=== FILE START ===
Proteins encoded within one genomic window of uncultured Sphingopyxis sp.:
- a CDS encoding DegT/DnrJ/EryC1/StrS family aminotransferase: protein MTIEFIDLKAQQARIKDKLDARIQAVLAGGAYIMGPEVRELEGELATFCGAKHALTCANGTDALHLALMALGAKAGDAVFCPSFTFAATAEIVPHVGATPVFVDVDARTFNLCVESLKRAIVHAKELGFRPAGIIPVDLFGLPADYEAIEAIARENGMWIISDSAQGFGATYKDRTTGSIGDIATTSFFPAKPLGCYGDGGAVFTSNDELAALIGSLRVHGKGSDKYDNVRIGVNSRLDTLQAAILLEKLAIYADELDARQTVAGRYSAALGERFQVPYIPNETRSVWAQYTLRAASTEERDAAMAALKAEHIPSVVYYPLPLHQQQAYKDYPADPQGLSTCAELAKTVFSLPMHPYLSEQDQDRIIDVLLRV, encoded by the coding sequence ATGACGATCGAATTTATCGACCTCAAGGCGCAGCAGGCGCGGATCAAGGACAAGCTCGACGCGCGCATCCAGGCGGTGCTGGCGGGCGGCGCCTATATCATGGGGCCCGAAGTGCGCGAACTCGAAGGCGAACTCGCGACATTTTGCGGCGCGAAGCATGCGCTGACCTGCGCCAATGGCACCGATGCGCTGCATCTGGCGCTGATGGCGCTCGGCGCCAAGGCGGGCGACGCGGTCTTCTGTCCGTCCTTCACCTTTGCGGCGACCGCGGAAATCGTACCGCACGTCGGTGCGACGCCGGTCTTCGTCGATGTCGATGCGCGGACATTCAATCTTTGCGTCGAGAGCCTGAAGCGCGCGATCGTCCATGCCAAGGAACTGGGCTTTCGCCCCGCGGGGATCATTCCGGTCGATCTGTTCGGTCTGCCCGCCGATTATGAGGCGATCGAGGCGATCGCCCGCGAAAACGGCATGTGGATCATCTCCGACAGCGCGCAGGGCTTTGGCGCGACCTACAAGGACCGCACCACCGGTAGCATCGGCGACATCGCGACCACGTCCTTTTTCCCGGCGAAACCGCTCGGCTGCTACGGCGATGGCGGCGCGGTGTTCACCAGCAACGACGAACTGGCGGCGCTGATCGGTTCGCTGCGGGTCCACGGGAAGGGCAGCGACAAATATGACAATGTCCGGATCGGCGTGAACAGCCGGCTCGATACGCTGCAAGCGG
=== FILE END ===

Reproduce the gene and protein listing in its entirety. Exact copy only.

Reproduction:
Proteins encoded within one genomic window of uncultured Sphingopyxis sp.:
- a CDS encoding DegT/DnrJ/EryC1/StrS family aminotransferase: protein MTIEFIDLKAQQARIKDKLDARIQAVLAGGAYIMGPEVRELEGELATFCGAKHALTCANGTDALHLALMALGAKAGDAVFCPSFTFAATAEIVPHVGATPVFVDVDARTFNLCVESLKRAIVHAKELGFRPAGIIPVDLFGLPADYEAIEAIARENGMWIISDSAQGFGATYKDRTTGSIGDIATTSFFPAKPLGCYGDGGAVFTSNDELAALIGSLRVHGKGSDKYDNVRIGVNSRLDTLQAAILLEKLAIYADELDARQTVAGRYSAALGERFQVPYIPNETRSVWAQYTLRAASTEERDAAMAALKAEHIPSVVYYPLPLHQQQAYKDYPADPQGLSTCAELAKTVFSLPMHPYLSEQDQDRIIDVLLRV, encoded by the coding sequence ATGACGATCGAATTTATCGACCTCAAGGCGCAGCAGGCGCGGATCAAGGACAAGCTCGACGCGCGCATCCAGGCGGTGCTGGCGGGCGGCGCCTATATCATGGGGCCCGAAGTGCGCGAACTCGAAGGCGAACTCGCGACATTTTGCGGCGCGAAGCATGCGCTGACCTGCGCCAATGGCACCGATGCGCTGCATCTGGCGCTGATGGCGCTCGGCGCCAAGGCGGGCGACGCGGTCTTCTGTCCGTCCTTCACCTTTGCGGCGACCGCGGAAATCGTACCGCACGTCGGTGCGACGCCGGTCTTCGTCGATGTCGATGCGCGGACATTCAATCTTTGCGTCGAGAGCCTGAAGCGCGCGATCGTCCATGCCAAGGAACTGGGCTTTCGCCCCGCGGGGATCATTCCGGTCGATCTGTTCGGTCTGCCCGCCGATTATGAGGCGATCGAGGCGATCGCCCGCGAAAACGGCATGTGGATCATCTCCGACAGCGCGCAGGGCTTTGGCGCGACCTACAAGGACCGCACCACCGGTAGCATCGGCGACATCGCGACCACGTCCTTTTTCCCGGCGAAACCGCTCGGCTGCTACGGCGATGGCGGCGCGGTGTTCACCAGCAACGACGAACTGGCGGCGCTGATCGGTTCGCTGCGGGTCCACGGGAAGGGCAGCGACAAATATGACAATGTCCGGATCGGCGTGAACAGCCGGCTCGATACGCTGCAAGCGG